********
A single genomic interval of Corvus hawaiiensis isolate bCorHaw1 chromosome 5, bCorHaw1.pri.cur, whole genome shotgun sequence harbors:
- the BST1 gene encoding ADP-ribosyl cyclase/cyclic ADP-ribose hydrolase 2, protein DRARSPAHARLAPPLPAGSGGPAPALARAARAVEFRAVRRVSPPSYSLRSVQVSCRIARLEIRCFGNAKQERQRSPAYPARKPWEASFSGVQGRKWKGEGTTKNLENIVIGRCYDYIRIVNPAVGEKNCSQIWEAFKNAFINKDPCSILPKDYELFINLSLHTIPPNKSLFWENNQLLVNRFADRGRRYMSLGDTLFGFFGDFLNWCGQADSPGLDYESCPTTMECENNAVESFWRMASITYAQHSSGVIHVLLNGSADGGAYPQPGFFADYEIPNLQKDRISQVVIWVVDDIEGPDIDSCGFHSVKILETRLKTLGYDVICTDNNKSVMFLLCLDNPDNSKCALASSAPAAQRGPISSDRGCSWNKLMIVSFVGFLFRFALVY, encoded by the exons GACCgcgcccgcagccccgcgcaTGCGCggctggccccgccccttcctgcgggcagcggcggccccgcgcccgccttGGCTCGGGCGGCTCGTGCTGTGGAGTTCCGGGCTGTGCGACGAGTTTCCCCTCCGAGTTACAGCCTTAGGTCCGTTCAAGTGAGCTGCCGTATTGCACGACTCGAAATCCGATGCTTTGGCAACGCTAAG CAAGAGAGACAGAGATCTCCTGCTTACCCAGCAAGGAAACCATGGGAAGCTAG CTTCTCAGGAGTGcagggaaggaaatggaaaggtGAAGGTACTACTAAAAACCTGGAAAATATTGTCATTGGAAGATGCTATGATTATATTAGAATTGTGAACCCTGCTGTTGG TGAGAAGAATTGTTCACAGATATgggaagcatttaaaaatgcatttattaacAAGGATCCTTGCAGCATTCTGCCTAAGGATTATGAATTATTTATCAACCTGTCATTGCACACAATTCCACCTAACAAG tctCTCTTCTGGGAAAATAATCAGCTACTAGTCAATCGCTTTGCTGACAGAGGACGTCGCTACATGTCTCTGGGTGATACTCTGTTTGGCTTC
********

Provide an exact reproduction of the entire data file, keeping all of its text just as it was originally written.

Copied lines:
A single genomic interval of Corvus hawaiiensis isolate bCorHaw1 chromosome 5, bCorHaw1.pri.cur, whole genome shotgun sequence harbors:
- the BST1 gene encoding ADP-ribosyl cyclase/cyclic ADP-ribose hydrolase 2, protein DRARSPAHARLAPPLPAGSGGPAPALARAARAVEFRAVRRVSPPSYSLRSVQVSCRIARLEIRCFGNAKQERQRSPAYPARKPWEASFSGVQGRKWKGEGTTKNLENIVIGRCYDYIRIVNPAVGEKNCSQIWEAFKNAFINKDPCSILPKDYELFINLSLHTIPPNKSLFWENNQLLVNRFADRGRRYMSLGDTLFGFFGDFLNWCGQADSPGLDYESCPTTMECENNAVESFWRMASITYAQHSSGVIHVLLNGSADGGAYPQPGFFADYEIPNLQKDRISQVVIWVVDDIEGPDIDSCGFHSVKILETRLKTLGYDVICTDNNKSVMFLLCLDNPDNSKCALASSAPAAQRGPISSDRGCSWNKLMIVSFVGFLFRFALVY, encoded by the exons GACCgcgcccgcagccccgcgcaTGCGCggctggccccgccccttcctgcgggcagcggcggccccgcgcccgccttGGCTCGGGCGGCTCGTGCTGTGGAGTTCCGGGCTGTGCGACGAGTTTCCCCTCCGAGTTACAGCCTTAGGTCCGTTCAAGTGAGCTGCCGTATTGCACGACTCGAAATCCGATGCTTTGGCAACGCTAAG CAAGAGAGACAGAGATCTCCTGCTTACCCAGCAAGGAAACCATGGGAAGCTAG CTTCTCAGGAGTGcagggaaggaaatggaaaggtGAAGGTACTACTAAAAACCTGGAAAATATTGTCATTGGAAGATGCTATGATTATATTAGAATTGTGAACCCTGCTGTTGG TGAGAAGAATTGTTCACAGATATgggaagcatttaaaaatgcatttattaacAAGGATCCTTGCAGCATTCTGCCTAAGGATTATGAATTATTTATCAACCTGTCATTGCACACAATTCCACCTAACAAG tctCTCTTCTGGGAAAATAATCAGCTACTAGTCAATCGCTTTGCTGACAGAGGACGTCGCTACATGTCTCTGGGTGATACTCTGTTTGGCTTC